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(OP)
I have run into some spread footing designs for 3-sided precast bridges and arch elements where overburden loads were reduced by multiplying the active soil pressure times the friction coefficient against the column of soil above the footing. In some cases this vitually eliminates the overburden load and significantly reduces footing size. I cannot seem to find any textbook cases to support this method. Is this a valid method and is anyone aware of a supporting reference? Thank you.

I'm not sure that I understand the query, but the only thing that comes to mind is backfilling for pipelines.  When one excavates a trench to place a pipeline and then backfills the trench, if the trench is narrow (compared to the pipe diameter) then some load relief on the pipe is allowed.  Some of the overburden load which would normally act on the pipe is taken in skin friction between the backfill and the sides of the trench.  This relies on arching of the ground within the backfill which I'm not sure that you will get with your problem.

Hope this is of use

Andy Machon

Since the soil you are concerned with is along the side of the structure and not on top of it, think of it in the following terms....

If the structure were not touched by the adjacent soil, there would be no downward load on the structure.  Since it is touched by the soil, the soil inherently has two relevant forces acting on it constantly due to its own weight.  The relevant forces are the vertical force and a lateral force since the soil has properties similar to a liquid under certain conditions (if the soil were a solid ,not granular, object the lateral force would be 0).  The soil acts like a bunch of marbles in a jar...if you have no jar, the marbles will roll laterally until the pile is flat!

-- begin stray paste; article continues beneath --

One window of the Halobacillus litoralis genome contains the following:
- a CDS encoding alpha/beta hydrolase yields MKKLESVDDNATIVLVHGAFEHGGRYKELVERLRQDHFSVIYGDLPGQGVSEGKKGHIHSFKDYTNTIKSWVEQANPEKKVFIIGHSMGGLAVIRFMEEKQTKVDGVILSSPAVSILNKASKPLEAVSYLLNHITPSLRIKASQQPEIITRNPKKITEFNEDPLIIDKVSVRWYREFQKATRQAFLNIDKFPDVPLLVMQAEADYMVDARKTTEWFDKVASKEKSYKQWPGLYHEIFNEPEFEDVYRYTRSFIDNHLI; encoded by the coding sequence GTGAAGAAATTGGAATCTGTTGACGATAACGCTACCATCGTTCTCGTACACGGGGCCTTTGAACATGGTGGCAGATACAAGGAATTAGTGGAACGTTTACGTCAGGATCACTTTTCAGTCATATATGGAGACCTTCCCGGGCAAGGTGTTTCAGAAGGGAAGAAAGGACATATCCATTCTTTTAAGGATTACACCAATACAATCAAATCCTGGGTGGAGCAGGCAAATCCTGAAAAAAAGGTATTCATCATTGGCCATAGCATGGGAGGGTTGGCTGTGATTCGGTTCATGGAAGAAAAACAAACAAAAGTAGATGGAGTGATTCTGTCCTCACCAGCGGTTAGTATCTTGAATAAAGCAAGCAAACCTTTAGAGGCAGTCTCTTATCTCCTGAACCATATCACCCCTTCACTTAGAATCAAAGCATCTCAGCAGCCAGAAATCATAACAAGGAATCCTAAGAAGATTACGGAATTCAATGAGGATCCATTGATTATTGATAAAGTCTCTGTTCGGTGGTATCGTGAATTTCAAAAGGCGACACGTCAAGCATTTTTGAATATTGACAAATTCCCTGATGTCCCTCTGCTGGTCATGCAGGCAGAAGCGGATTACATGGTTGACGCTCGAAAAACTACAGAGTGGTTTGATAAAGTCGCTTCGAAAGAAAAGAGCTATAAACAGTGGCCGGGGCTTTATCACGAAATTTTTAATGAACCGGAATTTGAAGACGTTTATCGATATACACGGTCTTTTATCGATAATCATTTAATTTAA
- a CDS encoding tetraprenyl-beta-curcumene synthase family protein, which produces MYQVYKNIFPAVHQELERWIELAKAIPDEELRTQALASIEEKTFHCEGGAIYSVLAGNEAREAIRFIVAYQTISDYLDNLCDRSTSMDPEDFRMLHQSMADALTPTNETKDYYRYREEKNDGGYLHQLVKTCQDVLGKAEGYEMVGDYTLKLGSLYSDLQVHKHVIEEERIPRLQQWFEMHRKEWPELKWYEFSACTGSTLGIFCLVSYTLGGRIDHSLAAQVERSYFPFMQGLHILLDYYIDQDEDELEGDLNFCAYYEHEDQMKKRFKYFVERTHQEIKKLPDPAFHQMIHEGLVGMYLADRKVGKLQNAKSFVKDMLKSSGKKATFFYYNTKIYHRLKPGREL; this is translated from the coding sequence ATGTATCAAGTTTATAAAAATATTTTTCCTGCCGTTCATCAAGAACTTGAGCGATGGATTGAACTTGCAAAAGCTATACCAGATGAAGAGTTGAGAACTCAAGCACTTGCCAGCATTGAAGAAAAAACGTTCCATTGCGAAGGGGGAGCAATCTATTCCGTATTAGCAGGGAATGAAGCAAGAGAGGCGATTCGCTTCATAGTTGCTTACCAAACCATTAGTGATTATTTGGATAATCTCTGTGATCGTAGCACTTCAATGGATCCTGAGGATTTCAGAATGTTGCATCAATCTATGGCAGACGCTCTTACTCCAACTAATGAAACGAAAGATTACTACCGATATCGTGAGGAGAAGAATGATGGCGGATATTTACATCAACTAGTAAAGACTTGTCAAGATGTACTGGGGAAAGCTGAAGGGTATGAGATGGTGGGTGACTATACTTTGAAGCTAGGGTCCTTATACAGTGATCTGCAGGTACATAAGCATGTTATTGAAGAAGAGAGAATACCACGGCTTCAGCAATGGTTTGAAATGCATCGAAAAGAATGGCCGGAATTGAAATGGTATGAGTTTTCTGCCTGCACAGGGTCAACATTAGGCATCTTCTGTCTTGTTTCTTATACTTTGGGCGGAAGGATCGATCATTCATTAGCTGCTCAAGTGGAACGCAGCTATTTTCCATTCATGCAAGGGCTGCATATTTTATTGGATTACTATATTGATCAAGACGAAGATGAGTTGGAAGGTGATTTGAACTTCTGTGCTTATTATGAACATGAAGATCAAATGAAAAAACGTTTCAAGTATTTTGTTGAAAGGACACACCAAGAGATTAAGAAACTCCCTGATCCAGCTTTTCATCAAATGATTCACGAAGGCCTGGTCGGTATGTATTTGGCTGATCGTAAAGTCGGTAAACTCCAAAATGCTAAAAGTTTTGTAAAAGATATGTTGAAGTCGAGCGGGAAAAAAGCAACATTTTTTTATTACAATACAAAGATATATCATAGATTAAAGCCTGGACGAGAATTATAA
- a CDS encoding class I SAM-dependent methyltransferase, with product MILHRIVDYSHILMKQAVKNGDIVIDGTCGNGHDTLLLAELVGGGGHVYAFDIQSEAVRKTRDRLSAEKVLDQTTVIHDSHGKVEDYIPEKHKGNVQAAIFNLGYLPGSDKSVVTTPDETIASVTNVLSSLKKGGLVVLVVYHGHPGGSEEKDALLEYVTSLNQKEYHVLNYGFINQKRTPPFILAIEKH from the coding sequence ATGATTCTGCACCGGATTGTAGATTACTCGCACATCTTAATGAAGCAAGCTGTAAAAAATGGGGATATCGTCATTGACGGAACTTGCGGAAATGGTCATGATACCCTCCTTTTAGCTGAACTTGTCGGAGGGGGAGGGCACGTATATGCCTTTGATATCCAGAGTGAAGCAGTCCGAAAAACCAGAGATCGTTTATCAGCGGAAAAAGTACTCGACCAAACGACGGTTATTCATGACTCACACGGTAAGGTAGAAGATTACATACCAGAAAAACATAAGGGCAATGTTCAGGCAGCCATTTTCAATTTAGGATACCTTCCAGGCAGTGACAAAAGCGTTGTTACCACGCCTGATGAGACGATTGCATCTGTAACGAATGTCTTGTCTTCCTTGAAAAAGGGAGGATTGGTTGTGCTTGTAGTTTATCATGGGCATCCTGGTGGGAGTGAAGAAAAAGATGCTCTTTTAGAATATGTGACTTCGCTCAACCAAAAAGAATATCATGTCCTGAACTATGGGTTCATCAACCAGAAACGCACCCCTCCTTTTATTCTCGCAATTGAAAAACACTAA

Now there are established soil mechanics relationships between the vertical and lateral forces in soil.  These are the active, passive, and at rest pressure coefficients.  There is sufficient treatment of this concept in most soils textbooks.

Once we establish that there is a lateral force exerted by the soil, then another physics relationship is used to determine the "downward or dragging" effect the soil places on the structure.  The total friction force by the soil acting on the structure is the "normal" force multiplied by a coefficient of friction between the soil and the structure.  In this case the "normal" (or perpendicular) force is the lateral load exerted by the soil.

(OP)
Thank you Ginger and Ron. The concept that is being applied is similar to that used for computing loads in a narrow pipe trench installation. However, in that case you have the fill material acting against the undisturbed sides of the trench. Since there are different settlements, the friction does provide a resisting force. Friction is not considered for embankment installations of pipe, which in my opinion, is more like the open excavation used for typical spread footing.

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